I have posted this blog for Hayley Riseborough, the blog written by Stuart.
Below the blog please find pictures of the fitting of the remote camera for the filming of the Chough. I have also included a picture that I have taken today of the female Chough sitting her eggs (as yet we do not know how many).
Also I have added a couple or two pictures that I took today, guillemot's and razorbills resting on the rocks below Ellins tower.
The breeding antics (much of which is only suitable for after the nine o'clock watershed) of both the chough and razorbills will shortly be seen by all on the web thanks to the skill and bravery of our friends at Plas Y Brenin. Many people ask us how we get this incredible footage given the steep rocky cliffs which make up much of our reserve. It takes a special type of person to undertake such work and certainly not for the faint hearted.
The climbers start their work in early February during some of the harshest weather. The work must be completed before the birds return to nest from early March. If the birds have started to breed we are not able to go near the nest and we would loose a years viewing. A number of climbers go down the rock face to remove the cameras for the purposes of maintenance and repair. Those of you who have visited the site recently and witnessed the antics of the razorbills will have seen the comical little birds admiring themselves in the reflection of the camera. Once repaired the climbers make the arduous task to replace them in the caves and ensure they are directed to the correct place ready for the coming season. With the chough this means entering a cave which is dark and very cold. The cameras have been in the cave now for many years and bring back hours of footage from the start of the breeding season. These climbers also assisted in placing cables from the cameras back to the visitors centre connecting the cable to the rocks along the way.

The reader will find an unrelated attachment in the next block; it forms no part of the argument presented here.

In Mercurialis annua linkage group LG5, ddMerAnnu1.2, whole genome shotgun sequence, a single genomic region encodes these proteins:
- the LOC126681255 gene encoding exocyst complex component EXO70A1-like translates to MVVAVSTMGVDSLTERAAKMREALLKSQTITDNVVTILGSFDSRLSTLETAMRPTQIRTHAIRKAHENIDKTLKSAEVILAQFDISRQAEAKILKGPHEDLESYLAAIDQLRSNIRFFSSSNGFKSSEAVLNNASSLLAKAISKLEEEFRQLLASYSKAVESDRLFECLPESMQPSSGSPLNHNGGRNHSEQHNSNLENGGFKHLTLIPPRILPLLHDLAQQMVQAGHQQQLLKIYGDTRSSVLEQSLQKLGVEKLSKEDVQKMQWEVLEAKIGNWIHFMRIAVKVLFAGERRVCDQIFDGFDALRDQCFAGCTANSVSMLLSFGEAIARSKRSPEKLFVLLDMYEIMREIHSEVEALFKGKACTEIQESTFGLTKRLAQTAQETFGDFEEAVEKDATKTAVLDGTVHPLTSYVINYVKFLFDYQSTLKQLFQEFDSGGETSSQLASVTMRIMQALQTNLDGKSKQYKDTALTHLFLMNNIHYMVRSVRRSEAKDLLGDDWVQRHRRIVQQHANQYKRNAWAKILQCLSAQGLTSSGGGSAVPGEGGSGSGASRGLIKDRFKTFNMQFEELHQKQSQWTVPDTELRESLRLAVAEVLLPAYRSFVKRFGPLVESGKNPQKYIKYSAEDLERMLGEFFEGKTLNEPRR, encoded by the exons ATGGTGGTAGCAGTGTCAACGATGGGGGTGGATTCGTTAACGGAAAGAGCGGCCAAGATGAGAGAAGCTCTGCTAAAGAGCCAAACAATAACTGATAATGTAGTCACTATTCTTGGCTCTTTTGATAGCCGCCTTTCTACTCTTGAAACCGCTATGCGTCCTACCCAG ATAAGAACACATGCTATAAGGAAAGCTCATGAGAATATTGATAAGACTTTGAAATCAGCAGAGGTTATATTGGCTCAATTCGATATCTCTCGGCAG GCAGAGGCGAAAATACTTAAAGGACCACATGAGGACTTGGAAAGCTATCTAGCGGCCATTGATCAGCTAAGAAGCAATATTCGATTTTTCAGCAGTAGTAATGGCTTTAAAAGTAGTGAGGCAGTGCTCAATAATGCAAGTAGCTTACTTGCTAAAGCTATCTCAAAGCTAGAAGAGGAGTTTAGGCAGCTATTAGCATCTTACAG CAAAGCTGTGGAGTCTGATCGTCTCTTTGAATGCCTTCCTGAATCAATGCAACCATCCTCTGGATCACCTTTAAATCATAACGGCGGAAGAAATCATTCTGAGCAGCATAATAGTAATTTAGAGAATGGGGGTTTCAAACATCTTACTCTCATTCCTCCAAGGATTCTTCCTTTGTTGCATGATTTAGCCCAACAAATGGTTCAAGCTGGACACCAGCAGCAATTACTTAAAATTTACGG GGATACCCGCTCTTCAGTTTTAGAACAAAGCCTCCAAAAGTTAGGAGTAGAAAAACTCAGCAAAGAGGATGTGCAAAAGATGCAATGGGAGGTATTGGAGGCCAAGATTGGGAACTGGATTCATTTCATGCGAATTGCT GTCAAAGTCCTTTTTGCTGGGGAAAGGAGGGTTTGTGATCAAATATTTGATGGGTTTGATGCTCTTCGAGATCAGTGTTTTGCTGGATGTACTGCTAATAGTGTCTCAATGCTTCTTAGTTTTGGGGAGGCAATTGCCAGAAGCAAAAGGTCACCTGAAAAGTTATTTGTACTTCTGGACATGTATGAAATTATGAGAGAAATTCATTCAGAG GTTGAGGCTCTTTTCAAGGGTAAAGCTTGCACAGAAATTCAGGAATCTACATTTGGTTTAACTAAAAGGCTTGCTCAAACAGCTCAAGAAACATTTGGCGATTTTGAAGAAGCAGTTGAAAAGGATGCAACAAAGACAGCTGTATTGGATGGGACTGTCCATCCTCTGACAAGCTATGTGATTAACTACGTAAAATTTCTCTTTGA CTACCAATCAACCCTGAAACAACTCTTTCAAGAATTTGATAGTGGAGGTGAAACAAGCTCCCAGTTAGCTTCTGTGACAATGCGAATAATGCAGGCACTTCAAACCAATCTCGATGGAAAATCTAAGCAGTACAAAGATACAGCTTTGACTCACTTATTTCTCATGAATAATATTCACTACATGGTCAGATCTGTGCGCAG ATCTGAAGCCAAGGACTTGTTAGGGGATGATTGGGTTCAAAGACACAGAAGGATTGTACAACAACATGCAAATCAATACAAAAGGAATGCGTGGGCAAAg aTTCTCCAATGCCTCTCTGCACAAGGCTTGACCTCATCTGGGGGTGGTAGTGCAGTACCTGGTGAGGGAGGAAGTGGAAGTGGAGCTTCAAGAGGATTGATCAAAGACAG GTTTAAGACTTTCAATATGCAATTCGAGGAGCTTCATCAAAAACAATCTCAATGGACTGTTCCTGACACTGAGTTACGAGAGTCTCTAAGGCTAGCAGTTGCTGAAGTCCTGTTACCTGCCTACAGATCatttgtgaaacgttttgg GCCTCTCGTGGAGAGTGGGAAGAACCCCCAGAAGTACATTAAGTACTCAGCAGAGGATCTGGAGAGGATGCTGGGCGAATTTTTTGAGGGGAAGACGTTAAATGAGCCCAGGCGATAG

The chough have laid their eggs now although we cannot seen how many as the mother chough keeps them nice and cosy wrapped up in lots of horse and goat hair. The female has been sitting on the nest and is constantly digging below her, turning her eggs so they stay warm all over. It is expected we should have young within 17/18 days of her sitting which will be around the 1st May. Keep looking out on your computer from that date to see if you can be first to spot the young!
There are to two pairs of razorbill squeezing into a small crevice between two rocks and hopefully within the next few days they will also lay their egg! The incubation period is around 36 days so plenty of time for you to get down to the reserve and enjoy these birds either from the Visitor Centre or Ellin's Tower. We would expect the young to leave the nest around 20 days later making the spectacular leap into the water from the cliffs.
Whilst I sit typing this blog one of our able volunteers is working through hours and hours of footage to make up the videos you can enjoy when the birds have left their nest. Hope you are able to come to see us and relive our favourite moments from this year's webcam!